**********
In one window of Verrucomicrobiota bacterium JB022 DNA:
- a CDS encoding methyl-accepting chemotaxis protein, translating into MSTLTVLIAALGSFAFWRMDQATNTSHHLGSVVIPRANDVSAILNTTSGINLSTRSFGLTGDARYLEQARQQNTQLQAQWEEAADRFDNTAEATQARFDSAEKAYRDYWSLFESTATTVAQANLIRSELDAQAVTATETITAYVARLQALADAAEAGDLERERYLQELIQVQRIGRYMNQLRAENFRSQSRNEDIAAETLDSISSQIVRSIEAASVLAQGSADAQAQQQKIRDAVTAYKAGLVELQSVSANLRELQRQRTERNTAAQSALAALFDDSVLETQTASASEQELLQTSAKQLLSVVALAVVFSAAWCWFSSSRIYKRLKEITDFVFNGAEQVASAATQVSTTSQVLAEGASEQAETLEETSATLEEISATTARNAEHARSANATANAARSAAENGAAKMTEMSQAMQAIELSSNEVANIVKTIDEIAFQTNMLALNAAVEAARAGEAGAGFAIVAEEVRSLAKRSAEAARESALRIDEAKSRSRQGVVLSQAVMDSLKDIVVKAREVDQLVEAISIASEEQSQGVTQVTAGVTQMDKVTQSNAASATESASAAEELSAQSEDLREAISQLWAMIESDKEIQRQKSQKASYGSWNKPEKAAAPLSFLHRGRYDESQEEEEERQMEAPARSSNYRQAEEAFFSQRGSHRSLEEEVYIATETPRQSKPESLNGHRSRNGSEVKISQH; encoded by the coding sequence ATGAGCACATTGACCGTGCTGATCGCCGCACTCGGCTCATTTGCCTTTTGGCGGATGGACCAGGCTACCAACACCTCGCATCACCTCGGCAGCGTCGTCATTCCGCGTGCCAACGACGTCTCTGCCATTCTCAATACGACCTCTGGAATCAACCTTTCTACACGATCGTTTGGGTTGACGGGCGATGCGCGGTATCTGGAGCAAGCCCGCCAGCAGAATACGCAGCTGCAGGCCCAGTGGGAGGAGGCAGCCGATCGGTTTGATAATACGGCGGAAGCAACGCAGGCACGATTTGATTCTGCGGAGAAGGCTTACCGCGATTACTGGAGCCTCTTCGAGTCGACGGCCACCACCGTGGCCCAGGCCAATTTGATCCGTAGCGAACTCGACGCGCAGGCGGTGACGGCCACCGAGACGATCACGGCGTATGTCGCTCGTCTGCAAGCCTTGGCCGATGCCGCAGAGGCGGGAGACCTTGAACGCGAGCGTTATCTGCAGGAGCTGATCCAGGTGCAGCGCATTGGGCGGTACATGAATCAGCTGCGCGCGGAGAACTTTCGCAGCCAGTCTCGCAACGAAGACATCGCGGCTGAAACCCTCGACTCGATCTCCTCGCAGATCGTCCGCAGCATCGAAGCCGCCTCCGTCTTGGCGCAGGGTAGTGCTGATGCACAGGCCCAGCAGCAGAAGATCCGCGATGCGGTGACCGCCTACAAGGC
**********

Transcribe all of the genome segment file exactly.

In one window of Verrucomicrobiota bacterium JB022 DNA:
- a CDS encoding methyl-accepting chemotaxis protein, translating into MSTLTVLIAALGSFAFWRMDQATNTSHHLGSVVIPRANDVSAILNTTSGINLSTRSFGLTGDARYLEQARQQNTQLQAQWEEAADRFDNTAEATQARFDSAEKAYRDYWSLFESTATTVAQANLIRSELDAQAVTATETITAYVARLQALADAAEAGDLERERYLQELIQVQRIGRYMNQLRAENFRSQSRNEDIAAETLDSISSQIVRSIEAASVLAQGSADAQAQQQKIRDAVTAYKAGLVELQSVSANLRELQRQRTERNTAAQSALAALFDDSVLETQTASASEQELLQTSAKQLLSVVALAVVFSAAWCWFSSSRIYKRLKEITDFVFNGAEQVASAATQVSTTSQVLAEGASEQAETLEETSATLEEISATTARNAEHARSANATANAARSAAENGAAKMTEMSQAMQAIELSSNEVANIVKTIDEIAFQTNMLALNAAVEAARAGEAGAGFAIVAEEVRSLAKRSAEAARESALRIDEAKSRSRQGVVLSQAVMDSLKDIVVKAREVDQLVEAISIASEEQSQGVTQVTAGVTQMDKVTQSNAASATESASAAEELSAQSEDLREAISQLWAMIESDKEIQRQKSQKASYGSWNKPEKAAAPLSFLHRGRYDESQEEEEERQMEAPARSSNYRQAEEAFFSQRGSHRSLEEEVYIATETPRQSKPESLNGHRSRNGSEVKISQH; encoded by the coding sequence ATGAGCACATTGACCGTGCTGATCGCCGCACTCGGCTCATTTGCCTTTTGGCGGATGGACCAGGCTACCAACACCTCGCATCACCTCGGCAGCGTCGTCATTCCGCGTGCCAACGACGTCTCTGCCATTCTCAATACGACCTCTGGAATCAACCTTTCTACACGATCGTTTGGGTTGACGGGCGATGCGCGGTATCTGGAGCAAGCCCGCCAGCAGAATACGCAGCTGCAGGCCCAGTGGGAGGAGGCAGCCGATCGGTTTGATAATACGGCGGAAGCAACGCAGGCACGATTTGATTCTGCGGAGAAGGCTTACCGCGATTACTGGAGCCTCTTCGAGTCGACGGCCACCACCGTGGCCCAGGCCAATTTGATCCGTAGCGAACTCGACGCGCAGGCGGTGACGGCCACCGAGACGATCACGGCGTATGTCGCTCGTCTGCAAGCCTTGGCCGATGCCGCAGAGGCGGGAGACCTTGAACGCGAGCGTTATCTGCAGGAGCTGATCCAGGTGCAGCGCATTGGGCGGTACATGAATCAGCTGCGCGCGGAGAACTTTCGCAGCCAGTCTCGCAACGAAGACATCGCGGCTGAAACCCTCGACTCGATCTCCTCGCAGATCGTCCGCAGCATCGAAGCCGCCTCCGTCTTGGCGCAGGGTAGTGCTGATGCACAGGCCCAGCAGCAGAAGATCCGCGATGCGGTGACCGCCTACAAGGC